Matt Wood of the HP Web Security Research Group shows how a hacker can change a trade show registration price by exploiting an application security vulnerability in a cloud-based service.
Today we have released a FREE flash security tool, SWFScan (Pronounced “Swiff Scan”), that will help developers find, fix and prevent security vulnerabilities in applications developed on the Adobe Flash platform. In the last few years, especially with the release of Adobe Flex (ActionScript 3), we have seen an explosion of web sites built on or containing Adobe Flash components. (Opera Developer Center Study in October 2008 found 30-40% of web sites contained Flash) However, like with the explosion of any technology, there is also an explosion in discovery of ways that the technology has been exploited by hackers, too often developers building applications on the Adobe Flash platform leave unintended security vulnerabilities in their code. (eg. Hard coding passwords and encryption keys into their applications)
Here’s a quick video of Billy Hoffman talking of a specific example called Billy ‘Wins’ a Cheesburger:
During the research and development of HP SWFScan, the HP Web Security Research Group tested about 4,000 SWF files and found the following issues to be the most alarming:
- 16% of Flash applications using Flash 8 and below have XSS vulnerabilities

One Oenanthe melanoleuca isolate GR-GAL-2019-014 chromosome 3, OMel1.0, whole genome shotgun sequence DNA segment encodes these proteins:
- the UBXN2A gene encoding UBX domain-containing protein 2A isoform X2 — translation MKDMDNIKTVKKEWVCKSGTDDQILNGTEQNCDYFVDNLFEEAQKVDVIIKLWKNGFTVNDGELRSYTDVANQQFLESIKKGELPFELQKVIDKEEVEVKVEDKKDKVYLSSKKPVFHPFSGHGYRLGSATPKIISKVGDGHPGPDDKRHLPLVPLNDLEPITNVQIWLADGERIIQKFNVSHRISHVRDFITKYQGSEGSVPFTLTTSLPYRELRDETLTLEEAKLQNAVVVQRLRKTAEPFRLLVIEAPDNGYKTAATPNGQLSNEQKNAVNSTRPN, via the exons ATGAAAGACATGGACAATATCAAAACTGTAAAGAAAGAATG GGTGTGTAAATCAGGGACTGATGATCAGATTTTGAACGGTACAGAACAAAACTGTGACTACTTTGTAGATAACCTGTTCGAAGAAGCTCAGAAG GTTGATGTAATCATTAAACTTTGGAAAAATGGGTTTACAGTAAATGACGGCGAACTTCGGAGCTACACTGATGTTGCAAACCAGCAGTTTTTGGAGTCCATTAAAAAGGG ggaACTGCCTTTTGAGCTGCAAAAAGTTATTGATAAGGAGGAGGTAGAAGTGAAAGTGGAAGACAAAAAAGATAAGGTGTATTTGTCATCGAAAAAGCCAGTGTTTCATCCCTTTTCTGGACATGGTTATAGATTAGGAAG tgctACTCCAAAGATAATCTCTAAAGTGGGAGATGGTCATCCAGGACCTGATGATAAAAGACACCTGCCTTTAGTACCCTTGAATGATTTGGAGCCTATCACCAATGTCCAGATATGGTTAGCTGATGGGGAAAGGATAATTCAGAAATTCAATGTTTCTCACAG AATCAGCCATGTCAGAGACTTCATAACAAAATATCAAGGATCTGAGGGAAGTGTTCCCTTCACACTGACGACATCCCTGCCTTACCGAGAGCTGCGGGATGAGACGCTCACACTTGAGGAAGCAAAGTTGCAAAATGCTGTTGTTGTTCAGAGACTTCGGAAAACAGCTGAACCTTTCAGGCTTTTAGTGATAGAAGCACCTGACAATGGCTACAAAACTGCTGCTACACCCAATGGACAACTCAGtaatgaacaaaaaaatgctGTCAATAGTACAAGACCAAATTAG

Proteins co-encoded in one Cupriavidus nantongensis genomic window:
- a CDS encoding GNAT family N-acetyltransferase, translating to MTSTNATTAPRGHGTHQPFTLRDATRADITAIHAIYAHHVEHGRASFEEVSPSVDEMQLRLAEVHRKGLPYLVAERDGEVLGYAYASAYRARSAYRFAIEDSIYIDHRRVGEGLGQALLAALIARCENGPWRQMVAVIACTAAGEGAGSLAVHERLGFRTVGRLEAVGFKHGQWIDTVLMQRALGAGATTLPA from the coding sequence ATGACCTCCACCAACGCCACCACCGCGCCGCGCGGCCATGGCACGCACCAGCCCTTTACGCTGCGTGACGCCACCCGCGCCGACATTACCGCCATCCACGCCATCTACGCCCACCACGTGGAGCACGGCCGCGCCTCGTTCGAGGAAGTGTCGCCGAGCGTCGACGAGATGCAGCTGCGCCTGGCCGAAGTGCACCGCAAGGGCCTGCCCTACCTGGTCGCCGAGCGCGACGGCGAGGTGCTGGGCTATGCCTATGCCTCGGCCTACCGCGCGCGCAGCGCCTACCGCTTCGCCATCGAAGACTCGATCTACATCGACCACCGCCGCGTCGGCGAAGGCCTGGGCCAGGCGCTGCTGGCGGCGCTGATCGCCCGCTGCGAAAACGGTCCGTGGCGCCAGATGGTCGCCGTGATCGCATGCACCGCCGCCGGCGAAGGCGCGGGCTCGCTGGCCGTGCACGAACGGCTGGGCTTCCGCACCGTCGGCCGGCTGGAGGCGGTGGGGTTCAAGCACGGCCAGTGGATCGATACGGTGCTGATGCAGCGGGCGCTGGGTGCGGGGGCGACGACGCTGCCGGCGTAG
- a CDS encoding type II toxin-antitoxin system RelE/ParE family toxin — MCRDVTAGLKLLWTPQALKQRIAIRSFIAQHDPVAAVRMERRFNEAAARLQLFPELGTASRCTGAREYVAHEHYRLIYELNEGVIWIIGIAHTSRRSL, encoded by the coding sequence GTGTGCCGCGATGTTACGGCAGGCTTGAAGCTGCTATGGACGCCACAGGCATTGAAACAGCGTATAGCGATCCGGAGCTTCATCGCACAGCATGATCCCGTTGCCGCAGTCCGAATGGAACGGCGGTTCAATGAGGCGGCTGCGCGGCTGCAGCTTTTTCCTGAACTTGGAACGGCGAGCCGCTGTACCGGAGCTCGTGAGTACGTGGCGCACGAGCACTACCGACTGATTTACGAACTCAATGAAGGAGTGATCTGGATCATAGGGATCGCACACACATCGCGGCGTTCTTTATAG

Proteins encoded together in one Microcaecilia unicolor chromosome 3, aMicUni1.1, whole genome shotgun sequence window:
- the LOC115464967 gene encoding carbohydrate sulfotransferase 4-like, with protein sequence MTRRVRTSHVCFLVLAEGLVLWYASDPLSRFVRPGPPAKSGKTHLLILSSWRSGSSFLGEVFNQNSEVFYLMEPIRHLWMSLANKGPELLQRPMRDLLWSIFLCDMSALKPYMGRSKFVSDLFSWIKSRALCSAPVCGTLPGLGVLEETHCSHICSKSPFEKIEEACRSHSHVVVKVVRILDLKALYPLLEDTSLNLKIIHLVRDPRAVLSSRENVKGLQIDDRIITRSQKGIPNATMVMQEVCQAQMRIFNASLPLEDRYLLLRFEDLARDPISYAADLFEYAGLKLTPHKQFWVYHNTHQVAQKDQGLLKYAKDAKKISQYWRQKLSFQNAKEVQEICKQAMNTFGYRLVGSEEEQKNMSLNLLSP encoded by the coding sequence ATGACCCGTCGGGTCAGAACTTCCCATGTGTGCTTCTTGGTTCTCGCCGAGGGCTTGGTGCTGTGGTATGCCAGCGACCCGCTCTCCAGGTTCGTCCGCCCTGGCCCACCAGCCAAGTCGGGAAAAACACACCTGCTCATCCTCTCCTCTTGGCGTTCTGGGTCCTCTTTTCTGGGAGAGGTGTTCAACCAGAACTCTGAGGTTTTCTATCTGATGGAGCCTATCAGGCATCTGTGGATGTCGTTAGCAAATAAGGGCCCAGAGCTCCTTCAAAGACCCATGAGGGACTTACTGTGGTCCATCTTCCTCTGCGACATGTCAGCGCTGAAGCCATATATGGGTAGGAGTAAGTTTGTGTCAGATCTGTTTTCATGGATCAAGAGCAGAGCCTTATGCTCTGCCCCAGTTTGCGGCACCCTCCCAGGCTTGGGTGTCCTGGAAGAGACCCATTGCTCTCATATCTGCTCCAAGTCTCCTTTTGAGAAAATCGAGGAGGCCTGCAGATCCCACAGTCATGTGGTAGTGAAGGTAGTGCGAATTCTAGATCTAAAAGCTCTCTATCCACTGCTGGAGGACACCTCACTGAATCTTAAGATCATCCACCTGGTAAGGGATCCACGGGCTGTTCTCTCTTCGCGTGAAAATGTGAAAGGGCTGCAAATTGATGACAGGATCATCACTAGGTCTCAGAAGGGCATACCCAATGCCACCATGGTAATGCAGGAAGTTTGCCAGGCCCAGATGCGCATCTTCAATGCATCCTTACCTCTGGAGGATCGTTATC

- 77% of Flash 9 and 10 applications contain developer debugging information and source code file references
- 35% of all Flash applications violate Adobe’s security best practices
So…How does it work?
HP SWFScan takes an application developed on the Adobe Flash Platform and decompiles it revealing the ActionScript source code. The tool then takes the ActionScript and performs static analysis to understand the applications behaviors. SWFScan will then identify the vulnerabilities that lie under the surface of the application which are not detectable with traditional dynamic methods. (It is also the first security tool to address both ActionScript 2 & 3)
It not only identifies the vulnerability within the code, but also describes how it can be exploited as well as suggested ways of remediating (Including Adobe’s Best Practices)
HP SWFScan can analyze any SWF file regardless of the version of Flash or ActionScript, and no matter whether it is located on your local computer or available via a URL.
The HP Web Security Research Group have developed HP SWFScan in the name of helping our customers and developers around the world make the web a safer place.
Download a FREE copy here: www.hp.com/go/swfscan
As you can see, I spend most of my time thinking about Web Application Security and what is going on in the world to do with this. (It’s my job!) Even if it isn’t your job, just a little research into the web security and you will look at the WWW in a whole new way. Everyday we are reading about new attacks on prominant websites, like yesterday we heard of the CBS website being attacked by Russion Hackers. In this case they were able to distribute malware to vistors to the CBS website. (Read Article)
So why is it we have to do more about web application security?